Iowa Farm Outlook & News
- June 2014 Marketings of Fed Cattle:
U.S. 1,000+ Head Feedlots: 1.85 million head, down 1.8% from last year
Iowa 1,000+ Head Feedlots: 70,000 head, down 4.1% from last year
Iowa Less Than 1,000 Head Feedlots: 68,000 head, down 25.3% from last year
- June 2014 Placements in Feedlots:
U.S. 1,000+ Head Feedlots: 1.46 million head, down 6.2% from last year
Iowa 1,000+ Head Feedlots: 54,000 head, up 20% from last year
Iowa Less Than 1,000 Head Feedlots: 40,000 head, down 46.7% from last year
- July 2014 Cattle on Feed:
U.S. 1,000+ Head Feedlots: 10.13 million head, down 2.4% from last year
Iowa 1,000+ Head Feedlots: 620,000 head, up 6.9% from last year
Iowa Less Than 1,000 Head Feedlots: 530,000 head, down 11.7% from last year
- August 2014 Yield Estimates for 2014/15 Crops:
Corn 167.4 bushels per acre, up 2.1 bushels from last month
Soybean 45.4 bushels per acre, up 0.2 bushels from last month
- August 2014 Price Estimates for 2014/15 Crops:
Corn $3.90 per bushel, down 10 cents from last month
Soybean $10.35 per bushel, down 15 cents from last month
Record Crops, But Somewhat Smaller Than Expected (8/12/14)
The USDA's WASDE and Crop Production reports were released today. These reports were heavily anticipated by the markets as they represent the first set of estimates based on objective data from the field. The pre-trade expectations were for both crops to reach record production levels. And on that count, the reports agreed. But the production levels projected by USDA are slightly smaller than expected. For corn, the adjustments actually start with the 2013 crop. As we finish up the 2013 marketing year, corn demand has continued to build. In these latest numbers, USDA increased ethanol demand by 45 million bushels and export demand by 20 million bushels. Those changes cut ending stocks to 1.18 billion bushels, which was outside the range of pre-trade expectations. For the 2014 corn crop, there were a number of shifts on both the supply and demand front. The national yield was estimated at 167.4 bushels per acre. That's up 2.1 bushels from USDA's original estimate and up 8.6 bushels from last year. Given that yield, production is pegged at just over 14 billion bushels, topping last year's record. However, the trade was looking for production in 14.2 billion bushel range, so the corn crop is a little lighter than anticipated. Feed, ethanol, and export demand were all increased, raising total demand to 13.435 billion bushels. Carryout stands at 1.8 billion bushels. The midpoint of the 2014/15 season-average price range was lowered to $3.90 per bushels, down 10 cents from last month.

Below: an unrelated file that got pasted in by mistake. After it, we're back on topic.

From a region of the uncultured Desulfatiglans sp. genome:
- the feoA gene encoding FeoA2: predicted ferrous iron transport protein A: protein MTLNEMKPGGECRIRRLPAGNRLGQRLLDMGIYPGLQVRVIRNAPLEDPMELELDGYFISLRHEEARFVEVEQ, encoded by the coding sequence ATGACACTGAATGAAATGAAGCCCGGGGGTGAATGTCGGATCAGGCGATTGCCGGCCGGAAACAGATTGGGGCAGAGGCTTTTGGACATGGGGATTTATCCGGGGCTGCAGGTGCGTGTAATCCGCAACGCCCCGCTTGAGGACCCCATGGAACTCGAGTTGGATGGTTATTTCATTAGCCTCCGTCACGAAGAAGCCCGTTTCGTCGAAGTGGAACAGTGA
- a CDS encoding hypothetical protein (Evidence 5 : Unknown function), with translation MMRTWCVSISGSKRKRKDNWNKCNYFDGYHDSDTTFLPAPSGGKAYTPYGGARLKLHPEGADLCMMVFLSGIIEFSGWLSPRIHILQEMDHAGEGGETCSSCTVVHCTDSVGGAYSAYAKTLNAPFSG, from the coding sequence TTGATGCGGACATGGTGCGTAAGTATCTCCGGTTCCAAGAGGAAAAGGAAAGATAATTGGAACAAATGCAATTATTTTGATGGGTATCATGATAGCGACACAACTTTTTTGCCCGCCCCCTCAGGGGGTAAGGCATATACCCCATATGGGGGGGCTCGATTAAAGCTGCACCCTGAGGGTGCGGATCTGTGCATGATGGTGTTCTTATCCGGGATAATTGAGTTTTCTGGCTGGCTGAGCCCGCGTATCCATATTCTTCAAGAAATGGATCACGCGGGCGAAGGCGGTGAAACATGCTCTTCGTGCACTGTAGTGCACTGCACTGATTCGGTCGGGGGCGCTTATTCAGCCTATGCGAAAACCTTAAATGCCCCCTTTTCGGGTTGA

For soybeans, the shifts for the 2013 crop basically offset each other, leaving ending stocks at 140 million bushels and a season-average price of $13 per bushel. For the 2014 crop, the yield was increased by 0.2 bushels per acre to a national average of 45.4 bushels per acre. That puts production at 3.816 billion bushels. Demand for the 2014 crop was left unchanged, so the production increase was absorbed into ending stocks. Carryout was raised to 430 million bushels for the 2014/15 crop and the midpoint of the 2014/15 season-average price range was lowered 15 cents to $10.35 per bushel.
USDA's National Agricultural Statistics Service released the mid-year Cattle report on Friday, July 25. The Cattle report was anxiously awaited because, due to budget restrictions, the mid-year Cattle report was not released last year. That means year over year comparisons are not possible and comparisons must be with July 2012. The total cattle and calves in the U.S. as of July 1, 2014, totaled 95.0 million head, 2.9% below the 97.8 million on July 1, 2012. That is the lowest July inventory since the July series began in 1973. Beef cows, at 29.7 million, were down 2.5% from 2012, and beef replacement heifers, at 4.1 million, were down 2.4%. The 2014 calf crop is expected to be 33.6 million head, down 1.0% from 2013 and down 2.0% from 2012. The report confirmed that cattle supplies are tight, but there are indications that some herd rebuilding is taking place. Heifer slaughter in the U.S. has been down 7.0% from last year and down 14.4% from the 2008-12 average compared to steer slaughter down 2.2% from last year and down 6.8% from the 2008-12 average. Beef cow slaughter has been down 15.7% from last year and down 19.1% from the 2008-12 average. The July Cattle on Feed report indicated 4.6% fewer heifers on feed than last year.